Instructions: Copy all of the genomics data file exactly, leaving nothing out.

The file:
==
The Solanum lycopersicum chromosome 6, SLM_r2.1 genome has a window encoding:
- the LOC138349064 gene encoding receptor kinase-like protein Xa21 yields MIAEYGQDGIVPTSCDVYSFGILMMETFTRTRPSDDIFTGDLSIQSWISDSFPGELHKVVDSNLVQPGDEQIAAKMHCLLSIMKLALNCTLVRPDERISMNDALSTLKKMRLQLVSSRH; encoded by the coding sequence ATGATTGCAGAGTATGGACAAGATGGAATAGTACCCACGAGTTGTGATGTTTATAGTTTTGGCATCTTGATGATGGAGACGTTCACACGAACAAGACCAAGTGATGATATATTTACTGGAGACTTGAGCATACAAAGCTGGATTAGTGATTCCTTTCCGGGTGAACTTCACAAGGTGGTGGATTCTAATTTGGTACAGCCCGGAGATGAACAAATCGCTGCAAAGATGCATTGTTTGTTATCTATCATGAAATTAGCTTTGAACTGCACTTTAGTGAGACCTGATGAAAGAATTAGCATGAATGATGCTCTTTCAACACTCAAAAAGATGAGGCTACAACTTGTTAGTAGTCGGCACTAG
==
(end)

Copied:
The Solanum lycopersicum chromosome 6, SLM_r2.1 genome has a window encoding:
- the LOC138349064 gene encoding receptor kinase-like protein Xa21 yields MIAEYGQDGIVPTSCDVYSFGILMMETFTRTRPSDDIFTGDLSIQSWISDSFPGELHKVVDSNLVQPGDEQIAAKMHCLLSIMKLALNCTLVRPDERISMNDALSTLKKMRLQLVSSRH; encoded by the coding sequence ATGATTGCAGAGTATGGACAAGATGGAATAGTACCCACGAGTTGTGATGTTTATAGTTTTGGCATCTTGATGATGGAGACGTTCACACGAACAAGACCAAGTGATGATATATTTACTGGAGACTTGAGCATACAAAGCTGGATTAGTGATTCCTTTCCGGGTGAACTTCACAAGGTGGTGGATTCTAATTTGGTACAGCCCGGAGATGAACAAATCGCTGCAAAGATGCATTGTTTGTTATCTATCATGAAATTAGCTTTGAACTGCACTTTAGTGAGACCTGATGAAAGAATTAGCATGAATGATGCTCTTTCAACACTCAAAAAGATGAGGCTACAACTTGTTAGTAGTCGGCACTAG